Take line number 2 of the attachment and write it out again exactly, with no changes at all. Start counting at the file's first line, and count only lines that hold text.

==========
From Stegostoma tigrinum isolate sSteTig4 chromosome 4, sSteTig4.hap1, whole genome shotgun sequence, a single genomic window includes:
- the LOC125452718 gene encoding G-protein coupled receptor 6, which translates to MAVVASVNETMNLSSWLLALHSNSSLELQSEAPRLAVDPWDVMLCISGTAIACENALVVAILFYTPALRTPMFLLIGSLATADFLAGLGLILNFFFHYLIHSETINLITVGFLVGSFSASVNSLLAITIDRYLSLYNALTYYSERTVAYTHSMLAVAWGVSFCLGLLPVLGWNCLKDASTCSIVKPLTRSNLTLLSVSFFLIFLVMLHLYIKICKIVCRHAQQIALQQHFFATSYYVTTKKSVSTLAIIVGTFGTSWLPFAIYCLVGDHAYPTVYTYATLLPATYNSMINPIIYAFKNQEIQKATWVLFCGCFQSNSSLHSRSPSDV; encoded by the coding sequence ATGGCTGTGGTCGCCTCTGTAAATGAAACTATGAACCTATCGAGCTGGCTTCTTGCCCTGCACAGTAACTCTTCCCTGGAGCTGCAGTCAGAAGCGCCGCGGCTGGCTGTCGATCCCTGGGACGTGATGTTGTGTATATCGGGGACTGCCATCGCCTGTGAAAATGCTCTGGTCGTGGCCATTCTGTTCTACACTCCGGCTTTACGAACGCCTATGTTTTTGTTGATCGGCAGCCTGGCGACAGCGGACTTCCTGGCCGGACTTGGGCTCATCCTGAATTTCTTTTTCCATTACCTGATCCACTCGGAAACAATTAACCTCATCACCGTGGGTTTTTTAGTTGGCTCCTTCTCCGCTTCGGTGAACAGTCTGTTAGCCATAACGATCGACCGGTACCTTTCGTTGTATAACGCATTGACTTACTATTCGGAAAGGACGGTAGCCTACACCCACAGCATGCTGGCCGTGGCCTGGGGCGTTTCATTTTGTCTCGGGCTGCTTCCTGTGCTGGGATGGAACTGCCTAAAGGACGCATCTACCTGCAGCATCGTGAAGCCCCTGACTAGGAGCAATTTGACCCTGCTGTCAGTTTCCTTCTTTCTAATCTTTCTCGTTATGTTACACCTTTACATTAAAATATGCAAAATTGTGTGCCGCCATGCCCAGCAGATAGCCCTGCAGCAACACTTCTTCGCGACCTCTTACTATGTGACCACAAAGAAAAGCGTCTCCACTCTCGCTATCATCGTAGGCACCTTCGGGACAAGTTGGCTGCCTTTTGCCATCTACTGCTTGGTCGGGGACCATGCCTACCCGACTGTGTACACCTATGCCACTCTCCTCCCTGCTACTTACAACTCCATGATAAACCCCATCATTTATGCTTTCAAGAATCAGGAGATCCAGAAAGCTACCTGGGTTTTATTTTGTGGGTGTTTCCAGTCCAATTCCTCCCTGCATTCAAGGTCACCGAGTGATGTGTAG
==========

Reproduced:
- the LOC125452718 gene encoding G-protein coupled receptor 6, which translates to MAVVASVNETMNLSSWLLALHSNSSLELQSEAPRLAVDPWDVMLCISGTAIACENALVVAILFYTPALRTPMFLLIGSLATADFLAGLGLILNFFFHYLIHSETINLITVGFLVGSFSASVNSLLAITIDRYLSLYNALTYYSERTVAYTHSMLAVAWGVSFCLGLLPVLGWNCLKDASTCSIVKPLTRSNLTLLSVSFFLIFLVMLHLYIKICKIVCRHAQQIALQQHFFATSYYVTTKKSVSTLAIIVGTFGTSWLPFAIYCLVGDHAYPTVYTYATLLPATYNSMINPIIYAFKNQEIQKATWVLFCGCFQSNSSLHSRSPSDV; encoded by the coding sequence ATGGCTGTGGTCGCCTCTGTAAATGAAACTATGAACCTATCGAGCTGGCTTCTTGCCCTGCACAGTAACTCTTCCCTGGAGCTGCAGTCAGAAGCGCCGCGGCTGGCTGTCGATCCCTGGGACGTGATGTTGTGTATATCGGGGACTGCCATCGCCTGTGAAAATGCTCTGGTCGTGGCCATTCTGTTCTACACTCCGGCTTTACGAACGCCTATGTTTTTGTTGATCGGCAGCCTGGCGACAGCGGACTTCCTGGCCGGACTTGGGCTCATCCTGAATTTCTTTTTCCATTACCTGATCCACTCGGAAACAATTAACCTCATCACCGTGGGTTTTTTAGTTGGCTCCTTCTCCGCTTCGGTGAACAGTCTGTTAGCCATAACGATCGACCGGTACCTTTCGTTGTATAACGCATTGACTTACTATTCGGAAAGGACGGTAGCCTACACCCACAGCATGCTGGCCGTGGCCTGGGGCGTTTCATTTTGTCTCGGGCTGCTTCCTGTGCTGGGATGGAACTGCCTAAAGGACGCATCTACCTGCAGCATCGTGAAGCCCCTGACTAGGAGCAATTTGACCCTGCTGTCAGTTTCCTTCTTTCTAATCTTTCTCGTTATGTTACACCTTTACATTAAAATATGCAAAATTGTGTGCCGCCATGCCCAGCAGATAGCCCTGCAGCAACACTTCTTCGCGACCTCTTACTATGTGACCACAAAGAAAAGCGTCTCCACTCTCGCTATCATCGTAGGCACCTTCGGGACAAGTTGGCTGCCTTTTGCCATCTACTGCTTGGTCGGGGACCATGCCTACCCGACTGTGTACACCTATGCCACTCTCCTCCCTGCTACTTACAACTCCATGATAAACCCCATCATTTATGCTTTCAAGAATCAGGAGATCCAGAAAGCTACCTGGGTTTTATTTTGTGGGTGTTTCCAGTCCAATTCCTCCCTGCATTCAAGGTCACCGAGTGATGTGTAG